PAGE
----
15. In Mt. Jamna Kuer v. Lal Bahadur', 1950 S C J 117: (AIR (37) 1950 F C 131) it has been held by the P. C. that
'When an error is found to be one apparent on the face of the record, whether it occurred by reason of the counsel's mistake or had crept in by reason of an oversight on the part of the Ct is not a circumstance which could affect the exercise of jurisdiction of Ct to review its decision........Where the Ct finds that a mistake has in fact crept into a judgment it would be appropriate for it to correct it on a petn for review rather than drive a party to an appeal to a higher Ct.'
16. I, therefore, see no force in the second contention either.
17. Apart from the fact that there is no merit in the second contention, I may say that the order granting the appln on the ground that there was an error apparent on the face of the record could not be objected to in appeal. Rule 7 of Order 47 of the Code allows an appeal against an order granting an appln on the ground that the appln was: (a) in contravention of the provisions of Rule 2. (b) in contravention of the provisions of Rule 4; or (c) after the expiration of the period of limitation prescribed therefor & without sufficient cause. None of these conditions exists in the present case. In this connection I may refer to a decision of this Ct in 'Ali Akbar v. Khurshed Ali', 27 All 695: (2 A L J 465) where an appln for review of judgment had been granted for 'any other sufficient reason' & the sufficiency or otherwise of the reason for granting it was not considered a ground of appeal within the meaning of Section 629, C. P. C. 1882, which corresponds to Rule 7 of Order 47 of the present Code.
18. Lastly, it has been pointed out by the applt's learned Counsel that during the pendency of this appeal, the U. P. (Temporary) Control of Rent & Eviction Act, 1947, was made applicable to Dhanaura &, as such, in view of the provisions of Sections 14 & 15 of the said Act, no decree for eviction can be passed. Section 14 only lays down that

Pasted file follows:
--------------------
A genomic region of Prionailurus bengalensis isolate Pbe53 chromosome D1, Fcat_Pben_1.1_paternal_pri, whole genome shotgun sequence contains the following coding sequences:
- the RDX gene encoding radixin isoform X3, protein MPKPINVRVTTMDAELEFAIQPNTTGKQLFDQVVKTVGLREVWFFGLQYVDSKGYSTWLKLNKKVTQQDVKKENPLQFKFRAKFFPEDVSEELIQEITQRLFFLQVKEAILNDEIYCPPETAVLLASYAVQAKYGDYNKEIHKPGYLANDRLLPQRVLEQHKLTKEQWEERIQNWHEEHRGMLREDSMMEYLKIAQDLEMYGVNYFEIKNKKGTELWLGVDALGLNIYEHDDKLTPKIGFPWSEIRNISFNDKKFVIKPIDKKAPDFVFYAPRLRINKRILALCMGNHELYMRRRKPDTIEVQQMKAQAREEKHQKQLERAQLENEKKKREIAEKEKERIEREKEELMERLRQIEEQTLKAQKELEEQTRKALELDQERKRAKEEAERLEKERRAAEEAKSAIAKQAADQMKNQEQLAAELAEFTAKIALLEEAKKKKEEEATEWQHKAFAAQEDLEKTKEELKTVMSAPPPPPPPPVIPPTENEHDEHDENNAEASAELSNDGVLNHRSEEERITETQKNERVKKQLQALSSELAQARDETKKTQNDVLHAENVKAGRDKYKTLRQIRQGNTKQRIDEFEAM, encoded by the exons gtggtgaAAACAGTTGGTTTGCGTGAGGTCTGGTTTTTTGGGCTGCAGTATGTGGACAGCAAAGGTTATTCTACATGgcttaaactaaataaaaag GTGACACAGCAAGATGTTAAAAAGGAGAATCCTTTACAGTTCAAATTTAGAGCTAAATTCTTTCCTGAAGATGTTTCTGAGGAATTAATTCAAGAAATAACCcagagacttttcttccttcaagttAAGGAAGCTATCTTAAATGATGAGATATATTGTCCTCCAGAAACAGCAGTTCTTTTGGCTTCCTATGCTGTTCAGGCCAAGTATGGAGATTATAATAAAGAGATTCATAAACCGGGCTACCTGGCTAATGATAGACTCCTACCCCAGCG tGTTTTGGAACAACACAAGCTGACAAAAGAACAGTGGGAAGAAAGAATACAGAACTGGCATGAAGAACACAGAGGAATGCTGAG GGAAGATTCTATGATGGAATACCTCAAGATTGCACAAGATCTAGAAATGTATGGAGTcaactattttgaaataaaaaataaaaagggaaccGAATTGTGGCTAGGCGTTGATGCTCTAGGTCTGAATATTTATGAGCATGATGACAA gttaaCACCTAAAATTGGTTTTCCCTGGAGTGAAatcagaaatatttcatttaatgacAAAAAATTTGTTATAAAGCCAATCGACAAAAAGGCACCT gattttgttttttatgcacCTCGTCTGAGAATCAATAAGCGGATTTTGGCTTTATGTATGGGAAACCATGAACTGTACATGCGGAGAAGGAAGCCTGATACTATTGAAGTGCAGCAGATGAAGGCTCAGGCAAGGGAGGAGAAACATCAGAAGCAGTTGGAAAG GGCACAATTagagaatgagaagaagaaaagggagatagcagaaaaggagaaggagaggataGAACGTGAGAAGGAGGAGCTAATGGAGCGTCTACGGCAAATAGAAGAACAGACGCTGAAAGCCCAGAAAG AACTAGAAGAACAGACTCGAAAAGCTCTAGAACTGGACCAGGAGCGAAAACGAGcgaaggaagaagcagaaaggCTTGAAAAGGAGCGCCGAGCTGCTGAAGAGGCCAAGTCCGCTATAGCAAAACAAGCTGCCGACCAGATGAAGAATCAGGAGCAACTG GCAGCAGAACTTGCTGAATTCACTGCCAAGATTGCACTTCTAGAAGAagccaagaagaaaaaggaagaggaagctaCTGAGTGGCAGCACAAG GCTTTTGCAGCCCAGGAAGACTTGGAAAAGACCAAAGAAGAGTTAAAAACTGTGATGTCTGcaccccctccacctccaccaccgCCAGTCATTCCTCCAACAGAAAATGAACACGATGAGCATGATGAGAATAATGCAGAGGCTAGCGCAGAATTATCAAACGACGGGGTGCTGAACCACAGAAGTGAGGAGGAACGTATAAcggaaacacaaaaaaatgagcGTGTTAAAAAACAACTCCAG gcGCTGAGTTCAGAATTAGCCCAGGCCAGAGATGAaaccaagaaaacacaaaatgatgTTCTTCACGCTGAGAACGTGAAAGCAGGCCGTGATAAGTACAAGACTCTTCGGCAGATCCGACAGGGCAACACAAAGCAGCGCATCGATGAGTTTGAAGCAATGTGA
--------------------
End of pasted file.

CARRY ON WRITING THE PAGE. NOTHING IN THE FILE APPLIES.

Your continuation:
'No decree for the eviction of a tenant from any accommodation passed before the date of commencement of this Act shall, in so far as it relates to the eviction of such tenant, be executed against him as long as this Act remains in force, except on any of the grounds mentioned in section 3.'
That stage has not yet reached & Section 14 has no bearing on the point raised by the learned counsel. Section 15 lays down:
'In all suits for eviction of a tenant from any accommodation pending on the date of the commencement of this Act, no decree for eviction shall be passed except on one or more of the grounds mentioned in section 3'.
19. The section refers to suits which were pending on the date of the commencement of this Act, viz. October 1, 1946 & in which a decree for eviction had to be passed The present suit was, no doubt, pending on 1-10-1946, but it was not governed by the said Act when the decree for eviction was passed. The fact that during the pendency of this appeal the provisions of the Act have been made applicable to Dhanaura cannot affect the decree for eviction which has already been passed. In my opinion, Section 15 of the Act cannot help the applt. That Section 15 does not apply to cases of this nature has been held by this Ct in a recent decision in 'Rup Lal v. Ram Swarup : AIR1950All504 .
20. For the reasons stated above, I see no force in this appeal & dismiss it with costs.